Discounting and a chronic lack of innovation have led to depressing times for the family desserts sector

The family ice cream desserts sector is struggling to reverse the falling sales of recent years. In the past year alone, sales plummeted by more than 10% in value [TNS 52 w/e to January 1, 2006], as the ice cream market continued to suffer from deep discounting as well as a lack of innovation.
Valued at £26.6m, the sector now accounts for 4% of the total take home ice cream market.
Unilever Ice Cream & Frozen Food, manufacturer of brand leader Viennetta, has a good idea of what needs to be done to attract consumers back to the arena.
"For the sector to thrive, other manufacturers need to put more focus on it. The sector would benefit from rejuvenation and the right promotional activity," says business director Anuj Lal.
Recognising the importance of promotional activity, Viennetta last year benefited from a £500,000 national radio campaign over the important Christmas period, which raised awareness of in-store festive promotional activity. As a direct result an uplift in sales was seen in the majority of accounts, according to Lal.
Innovation, meanwhile, has been sorely lacking and the sector is dominated by products that have been around since the 1960s, such as Arctic roll.
And, according to Icefresh Foods, the future looks bleak for that somewhat dated offering. Mark Cobb, sales manager, says: "The staying power and appeal of the Arctic roll is not good. If the current trend continues, it will not last longer than a couple of years. Most manufacturers are concentrating on the large volume areas and ice cream desserts could very well be overlooked."
But despite all the doom and gloom, Cobb has not completely written off ice cream desserts yet. In September, Richmond Foods launched three ice cream rolls in a bid to rejuvenate the category. Cobb says there is still an opportunity in this sub-category and points to Asda's broader range of ice cream desserts such as brandy snap baskets filled with ice cream and a new Strawberry Shake cake selling at 49p.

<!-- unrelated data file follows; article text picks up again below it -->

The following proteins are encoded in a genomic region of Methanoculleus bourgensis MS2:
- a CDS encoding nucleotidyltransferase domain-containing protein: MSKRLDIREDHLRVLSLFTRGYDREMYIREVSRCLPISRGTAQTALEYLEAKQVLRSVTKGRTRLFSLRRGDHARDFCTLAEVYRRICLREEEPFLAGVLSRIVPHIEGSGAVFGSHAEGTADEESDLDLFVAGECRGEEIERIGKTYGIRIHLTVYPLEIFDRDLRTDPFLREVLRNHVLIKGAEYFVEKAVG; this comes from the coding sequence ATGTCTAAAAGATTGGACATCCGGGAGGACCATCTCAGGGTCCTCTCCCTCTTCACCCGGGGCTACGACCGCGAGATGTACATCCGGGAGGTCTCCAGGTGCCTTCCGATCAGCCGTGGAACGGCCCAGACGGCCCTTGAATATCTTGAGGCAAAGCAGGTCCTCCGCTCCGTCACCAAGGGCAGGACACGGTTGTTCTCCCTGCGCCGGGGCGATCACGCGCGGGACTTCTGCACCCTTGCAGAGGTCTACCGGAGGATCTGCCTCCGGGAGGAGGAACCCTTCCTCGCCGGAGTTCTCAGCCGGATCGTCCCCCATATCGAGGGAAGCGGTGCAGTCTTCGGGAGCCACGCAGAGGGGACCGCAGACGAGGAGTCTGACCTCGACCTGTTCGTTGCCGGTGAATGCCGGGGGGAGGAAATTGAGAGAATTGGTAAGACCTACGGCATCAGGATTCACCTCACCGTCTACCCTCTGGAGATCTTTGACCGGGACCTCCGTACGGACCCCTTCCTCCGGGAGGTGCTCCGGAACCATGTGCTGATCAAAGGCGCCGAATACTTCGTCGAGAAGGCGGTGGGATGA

"But, retailing at low prices is not how we pull this sector out of the doldrums. There needs to be an injection of innovation and quality."

Put to the test: three recent launches (maximum score 50)
Cadbury CrEme Egg Ice Cream Bars Score: 42Category average: 43An interesting twist on the iconic confectionery brand from Fredericks Dairies that only lacked a truly soft, creamy centre. Very popular with the junior tasters.Ben & Jerry's Low Fat Frozen Yoghurt - Cherry GarciaScore: 37Category average: 41Frozen yoghurt has never fully captured the imagination of mainstream respondents and the price further limited the appeal of this entry. Many said that they would buy if the price were cheaper. Eisbar Eis Wellness Ice - StrawberryScore: 50Category average: 433 tubs of low-fat ice cream for £1.12 from Lidl was too good to miss. And the product proved to be deliciously fruity and refreshing, but still creamy and indulgent. Achieved a maximum rating.